From poet and novelist Engle (Singing at Cuba, 1993, not reviewed): another lyrical and joyous affirmation of the human spirit's ability to subvert and survive—this one as much a history of Cuba as of one family's long fight for justice. ``The heart of the island,'' the story's young narrator asserts, ``is a magnet, enormous and powerful, pulling me back through time and space, pulling me in and down, swirling [in] the eye of the hurricane.'' And, in 1993, when Carmen Peregr°n visits Cuba and meets half-brother Camilo for the first time, she irrevocably enters the eye of that hurricane. Her father, a famous Cuban revolutionary who had been assassinated before either of his children were born, had married two women. One was Marisol, now a high-level functionary in Cuba's government; the other was the American mother of Carmen, a would-be revolutionary who returned to the States and spent her life traveling with her daughter and selling ancient artifacts. Now, this mother's death in a recent hang-gliding accident has impelled Carmen to meet Camilo, with whom she's corresponded since childhood. Their meeting is brief but significant as Camilo, entrusting Carmen with a package of documents not to be opened until she's back in the US, immediately sets off on a raft for Florida. When he's discovered and later imprisoned in Cuba, Carmen returns home and dedicates herself to freeing him. Along the way she learns of Castro's role in her father's death and uncovers family secrets going back to Spain 500 before. Camilo is eventually released; Carmen marries botanist Alec; and the reunited family regularly gets together even in the future—the story ends in the year 2033 in a now-free Cuba. All these events are enhanced by lapidary evocations of nature, and an urgent, compelling love for family, land, and freedom. A remarkable work—and significant contribution—that seeks to understand the ravages wrought by oppressors past and present.

Pub Date: July 1, 1995

ISBN: 0-553-09987-6

Page Count: 320

Publisher: Bantam

Review Posted Online: May 20, 2010

Kirkus Reviews Issue: April 15, 1995

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An enjoyable, cozy novel that touches on tough topics.


A group of strangers who live near each other in London become fast friends after writing their deepest secrets in a shared notebook.

Julian Jessop, a septuagenarian artist, is bone-crushingly lonely when he starts “The Authenticity Project”—as he titles a slim green notebook—and begins its first handwritten entry questioning how well people know each other in his tiny corner of London. After 15 years on his own mourning the loss of his beloved wife, he begins the project with the aim that whoever finds the little volume when he leaves it in a cafe will share their true self with their own entry and then pass the volume on to a stranger. The second person to share their inner selves in the notebook’s pages is Monica, 37, owner of a failing cafe and a former corporate lawyer who desperately wants to have a baby. From there the story unfolds, as the volume travels to Thailand and back to London, seemingly destined to fall only into the hands of people—an alcoholic drug addict, an Australian tourist, a social media influencer/new mother, etc.—who already live clustered together geographically. This is a glossy tale where difficulties and addictions appear and are overcome, where lies are told and then forgiven, where love is sought and found, and where truths, once spoken, can set you free. Secondary characters, including an interracial gay couple, appear with their own nuanced parts in the story. The message is strong, urging readers to get off their smartphones and social media and live in the real, authentic world—no chain stores or brands allowed here—making friends and forming a real-life community and support network. And is that really a bad thing?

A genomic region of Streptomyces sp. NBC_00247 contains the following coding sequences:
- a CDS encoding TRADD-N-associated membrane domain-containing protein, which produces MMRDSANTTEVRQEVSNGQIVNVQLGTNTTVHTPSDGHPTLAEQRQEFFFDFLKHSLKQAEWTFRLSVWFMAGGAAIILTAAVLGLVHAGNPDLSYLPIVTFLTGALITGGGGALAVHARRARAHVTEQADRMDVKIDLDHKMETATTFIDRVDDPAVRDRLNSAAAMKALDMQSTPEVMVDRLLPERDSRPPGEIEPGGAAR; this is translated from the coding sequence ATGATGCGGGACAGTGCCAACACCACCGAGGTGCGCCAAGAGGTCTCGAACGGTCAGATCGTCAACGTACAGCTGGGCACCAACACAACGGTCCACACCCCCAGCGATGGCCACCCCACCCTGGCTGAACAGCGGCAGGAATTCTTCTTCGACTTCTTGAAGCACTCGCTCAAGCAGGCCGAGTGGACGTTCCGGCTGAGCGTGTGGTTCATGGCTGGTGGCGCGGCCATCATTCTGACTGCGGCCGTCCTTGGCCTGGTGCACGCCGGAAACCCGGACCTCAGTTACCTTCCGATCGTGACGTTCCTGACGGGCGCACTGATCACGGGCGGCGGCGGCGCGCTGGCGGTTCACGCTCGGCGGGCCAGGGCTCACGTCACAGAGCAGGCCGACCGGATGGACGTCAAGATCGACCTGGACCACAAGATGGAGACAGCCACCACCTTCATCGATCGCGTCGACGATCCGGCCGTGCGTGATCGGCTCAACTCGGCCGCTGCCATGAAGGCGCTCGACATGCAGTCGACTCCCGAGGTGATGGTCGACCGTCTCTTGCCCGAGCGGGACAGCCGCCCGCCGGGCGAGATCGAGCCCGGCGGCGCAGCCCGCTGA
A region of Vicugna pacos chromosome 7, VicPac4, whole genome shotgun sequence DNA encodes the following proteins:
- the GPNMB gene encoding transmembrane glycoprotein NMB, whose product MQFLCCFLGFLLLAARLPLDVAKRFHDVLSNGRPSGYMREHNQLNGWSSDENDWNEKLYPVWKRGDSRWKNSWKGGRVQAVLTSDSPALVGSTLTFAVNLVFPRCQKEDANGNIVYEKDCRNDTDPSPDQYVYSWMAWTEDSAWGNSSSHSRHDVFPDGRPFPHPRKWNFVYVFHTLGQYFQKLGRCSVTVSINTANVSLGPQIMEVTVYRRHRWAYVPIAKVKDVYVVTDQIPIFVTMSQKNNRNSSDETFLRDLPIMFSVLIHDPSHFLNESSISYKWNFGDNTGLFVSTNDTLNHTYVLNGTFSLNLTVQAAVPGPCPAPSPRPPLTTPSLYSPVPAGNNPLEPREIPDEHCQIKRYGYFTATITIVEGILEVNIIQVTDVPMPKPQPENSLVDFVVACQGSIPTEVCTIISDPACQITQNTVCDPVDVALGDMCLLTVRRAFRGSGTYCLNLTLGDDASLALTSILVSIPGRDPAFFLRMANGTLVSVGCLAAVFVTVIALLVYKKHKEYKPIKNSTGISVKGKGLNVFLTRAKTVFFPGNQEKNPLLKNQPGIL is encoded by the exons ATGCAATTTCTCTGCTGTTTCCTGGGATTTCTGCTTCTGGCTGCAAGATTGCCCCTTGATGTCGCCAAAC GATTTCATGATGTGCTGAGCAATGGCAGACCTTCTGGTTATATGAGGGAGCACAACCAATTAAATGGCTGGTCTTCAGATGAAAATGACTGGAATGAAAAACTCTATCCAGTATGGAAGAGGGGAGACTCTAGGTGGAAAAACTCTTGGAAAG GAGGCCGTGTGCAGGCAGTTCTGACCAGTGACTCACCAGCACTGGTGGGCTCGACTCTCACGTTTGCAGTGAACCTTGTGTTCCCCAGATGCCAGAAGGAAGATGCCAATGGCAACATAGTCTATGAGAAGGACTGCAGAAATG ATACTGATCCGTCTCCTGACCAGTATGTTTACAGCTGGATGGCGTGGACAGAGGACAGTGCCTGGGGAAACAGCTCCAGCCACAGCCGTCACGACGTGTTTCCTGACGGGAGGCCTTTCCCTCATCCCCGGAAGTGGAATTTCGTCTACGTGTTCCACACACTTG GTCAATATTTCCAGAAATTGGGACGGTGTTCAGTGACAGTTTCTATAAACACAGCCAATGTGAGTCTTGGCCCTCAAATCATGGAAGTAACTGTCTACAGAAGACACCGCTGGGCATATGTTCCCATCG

An enjoyable, cozy novel that touches on tough topics.

Pub Date: Feb. 4, 2020

ISBN: 978-1-9848-7861-8

Page Count: 368

Publisher: Pamela Dorman/Viking

Review Posted Online: Oct. 27, 2019

Kirkus Reviews Issue: Nov. 15, 2019

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A strict report, worthy of sympathy.


A violent surfacing of adolescence (which has little in common with Tarkington's earlier, broadly comic, Seventeen) has a compulsive impact.

"Nobody big except me" is the dream world of Holden Caulfield and his first person story is down to the basic, drab English of the pre-collegiate. For Holden is now being bounced from fancy prep, and, after a vicious evening with hall- and roommates, heads for New York to try to keep his latest failure from his parents. He tries to have a wild evening (all he does is pay the check), is terrorized by the hotel elevator man and his on-call whore, has a date with a girl he likes—and hates, sees his 10 year old sister, Phoebe. He also visits a sympathetic English teacher after trying on a drunken session, and when he keeps his date with Phoebe, who turns up with her suitcase to join him on his flight, he heads home to a hospital siege. This is tender and true, and impossible, in its picture of the old hells of young boys, the lonesomeness and tentative attempts to be mature and secure, the awful block between youth and being grown-up, the fright and sickness that humans and their behavior cause the challenging, the dramatization of the big bang. It is a sorry little worm's view of the off-beat of adult pressure, of contemporary strictures and conformity, of sentiment….

A strict report, worthy of sympathy.

Pub Date: June 15, 1951

ISBN: 0316769177

Page Count: -

Publisher: Little, Brown

Review Posted Online: Nov. 2, 2011

Kirkus Reviews Issue: June 15, 1951

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